It's been seven years since anyone ran as fast in the 400-meter hurdles as Kerron Clement on Sunday, and the man who did, Bryan Bronson, was a month from serving a two-year drug suspension. Take out Bronson's time and it has been 12 years since anyone has been faster.
Clement, 19, posted a time of 47.24 at the USA Outdoor Track and Field Championships, winning his first national title in stunning fashion and adding that achievement to an even more remarkable one this winter.
He surpassed Michael Johnson's indoor record in the 400 in March, running a 44.57 at the NCAA championships as a Florida freshman. Instead, though, of pursuing an event in which he would have been a favorite here, he preferred to concentrate on the hurdles, hoping to emulate former U.S. great Edwin Moses.
"As long as he tells me he's a hurdler, that's what he is," his coach, Mike Holloway, said.
On Sunday, he became the seventh-fastest in the event's history. He said he would tackle the open 200 and 400 next season.
"I went out pretty hard and I charged every hurdle from one to 10," Clement said. "It was my perfect race. It was the first time I wasn't stutter-stepping all year. I've been stutter-stepping the last three or four hurdles."
Cantwell Takes Shot Put
Christian Cantwell made some amends Sunday for his failure to make the Olympic team last year despite entering the trials as the No. 1 shot putter in the world, winning his first U.S. outdoor title with a throw of 71 feet. Two-time Olympic silver medal winner Adam Nelson finished second (70-7.25) and John Godina, the world leader in the event who recently has battled a foot injury, finished third (68-10.50).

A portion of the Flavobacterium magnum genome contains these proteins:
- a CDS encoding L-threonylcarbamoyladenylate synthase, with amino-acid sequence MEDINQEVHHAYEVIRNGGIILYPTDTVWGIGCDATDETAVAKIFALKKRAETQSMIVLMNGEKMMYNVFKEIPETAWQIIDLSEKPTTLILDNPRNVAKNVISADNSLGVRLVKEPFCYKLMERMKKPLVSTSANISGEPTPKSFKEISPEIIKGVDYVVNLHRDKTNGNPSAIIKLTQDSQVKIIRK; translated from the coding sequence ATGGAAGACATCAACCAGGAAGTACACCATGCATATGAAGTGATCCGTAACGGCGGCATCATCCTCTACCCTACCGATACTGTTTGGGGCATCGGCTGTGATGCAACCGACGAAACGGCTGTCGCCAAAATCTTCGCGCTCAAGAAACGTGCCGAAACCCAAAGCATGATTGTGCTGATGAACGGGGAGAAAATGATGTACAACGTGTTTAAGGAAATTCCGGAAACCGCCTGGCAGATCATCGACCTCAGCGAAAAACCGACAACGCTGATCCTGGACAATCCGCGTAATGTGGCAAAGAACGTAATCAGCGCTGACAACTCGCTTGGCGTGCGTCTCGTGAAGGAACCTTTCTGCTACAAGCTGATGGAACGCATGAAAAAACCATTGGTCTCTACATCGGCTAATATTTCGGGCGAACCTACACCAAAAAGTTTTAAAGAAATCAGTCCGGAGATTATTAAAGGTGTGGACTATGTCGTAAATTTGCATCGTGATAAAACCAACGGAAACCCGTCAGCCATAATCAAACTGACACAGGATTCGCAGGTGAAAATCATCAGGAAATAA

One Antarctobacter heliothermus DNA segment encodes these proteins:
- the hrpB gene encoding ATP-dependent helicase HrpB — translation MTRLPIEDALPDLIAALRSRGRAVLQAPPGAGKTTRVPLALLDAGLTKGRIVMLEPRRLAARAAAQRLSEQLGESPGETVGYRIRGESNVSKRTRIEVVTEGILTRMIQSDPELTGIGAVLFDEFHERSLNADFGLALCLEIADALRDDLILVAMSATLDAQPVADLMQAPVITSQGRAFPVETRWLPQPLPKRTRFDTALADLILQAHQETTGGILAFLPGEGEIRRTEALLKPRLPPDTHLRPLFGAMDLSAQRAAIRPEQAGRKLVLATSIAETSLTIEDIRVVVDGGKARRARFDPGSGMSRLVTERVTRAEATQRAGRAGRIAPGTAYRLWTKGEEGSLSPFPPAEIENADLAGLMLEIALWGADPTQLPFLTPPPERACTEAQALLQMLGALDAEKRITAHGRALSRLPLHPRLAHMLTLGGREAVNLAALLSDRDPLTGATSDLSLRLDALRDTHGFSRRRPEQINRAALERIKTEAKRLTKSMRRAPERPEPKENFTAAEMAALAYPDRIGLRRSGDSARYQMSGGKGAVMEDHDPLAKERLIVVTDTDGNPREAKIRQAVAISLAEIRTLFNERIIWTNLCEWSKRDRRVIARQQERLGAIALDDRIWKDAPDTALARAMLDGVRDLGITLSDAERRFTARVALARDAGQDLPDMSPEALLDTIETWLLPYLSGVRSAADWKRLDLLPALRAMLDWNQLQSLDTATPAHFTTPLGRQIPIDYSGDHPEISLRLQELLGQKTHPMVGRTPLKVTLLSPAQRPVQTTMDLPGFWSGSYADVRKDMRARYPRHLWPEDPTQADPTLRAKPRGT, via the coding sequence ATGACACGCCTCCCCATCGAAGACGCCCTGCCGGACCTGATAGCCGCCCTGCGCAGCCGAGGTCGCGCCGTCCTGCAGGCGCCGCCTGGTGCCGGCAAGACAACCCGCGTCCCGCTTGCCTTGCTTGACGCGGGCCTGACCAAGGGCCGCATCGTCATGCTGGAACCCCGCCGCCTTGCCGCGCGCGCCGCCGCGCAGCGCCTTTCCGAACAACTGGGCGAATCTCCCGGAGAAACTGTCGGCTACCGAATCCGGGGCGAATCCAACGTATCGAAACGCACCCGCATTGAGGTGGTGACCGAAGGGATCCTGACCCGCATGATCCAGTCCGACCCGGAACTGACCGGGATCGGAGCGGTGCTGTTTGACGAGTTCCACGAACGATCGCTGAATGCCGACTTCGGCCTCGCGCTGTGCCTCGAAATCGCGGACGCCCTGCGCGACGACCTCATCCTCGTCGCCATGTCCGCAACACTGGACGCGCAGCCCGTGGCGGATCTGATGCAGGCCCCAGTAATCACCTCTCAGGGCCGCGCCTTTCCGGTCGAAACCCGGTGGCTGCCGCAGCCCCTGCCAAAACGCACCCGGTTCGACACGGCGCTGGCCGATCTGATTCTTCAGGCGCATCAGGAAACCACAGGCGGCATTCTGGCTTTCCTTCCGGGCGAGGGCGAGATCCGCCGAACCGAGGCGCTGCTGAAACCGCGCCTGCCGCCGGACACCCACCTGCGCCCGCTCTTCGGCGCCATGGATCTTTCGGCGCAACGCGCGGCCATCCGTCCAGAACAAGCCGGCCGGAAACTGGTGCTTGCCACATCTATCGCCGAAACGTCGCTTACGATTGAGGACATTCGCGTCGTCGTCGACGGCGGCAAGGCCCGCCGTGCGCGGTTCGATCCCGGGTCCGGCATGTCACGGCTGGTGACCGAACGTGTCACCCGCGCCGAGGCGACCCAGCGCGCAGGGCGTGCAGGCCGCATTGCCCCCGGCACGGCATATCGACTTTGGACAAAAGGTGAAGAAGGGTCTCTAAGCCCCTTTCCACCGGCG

"Obviously, this went a little better than the Olympic trials," Cantwell said. "You move on and try to keep going year to year and keep improving. . . . I'll throw a lot better as the season goes on."
Reese Hoffa, an Olympian last year, finished fifth (68-7.5), missing a spot on the U.S. team that will compete at the August world championships.
"I just felt flat," Hoffa said. "I didn't feel as aggressive as I would normally be in a competition. . . . Instead of knowing I was going to go out and kill it, I just felt like I was searching to find it and it didn't happen."
Hoffa, who said he recently has been troubled by his gall bladder, said he might schedule surgery to address the problem rather than competing this summer in Europe.
Perry Is Well-Balanced
Michelle Perry completed her transformation from Olympic heptathlete -- she finished 14th in the Games last year -- to national champion 100-meter hurdler, winning her first U.S. title in that event despite bumping reigning Olympic champion Joanna Hayes in the lane next to her. Perry's time of 12.66 seconds was good enough to top Hayes, who finished in 12.77, but it didn't match the world-leading time she posted in the semifinals. In the earlier race, she crossed the line in 12.43.
"The hurdles really took off this year, so we decided to go with it," said Perry, who is coached by Bobby Kersee in Los Angeles. "I'll probably finish the season with the heptathlon. . . . The heptathlon gives me the strength I need. I really believe I can be top in the heptathlon and 100-meter hurdles. It's just finding a balance."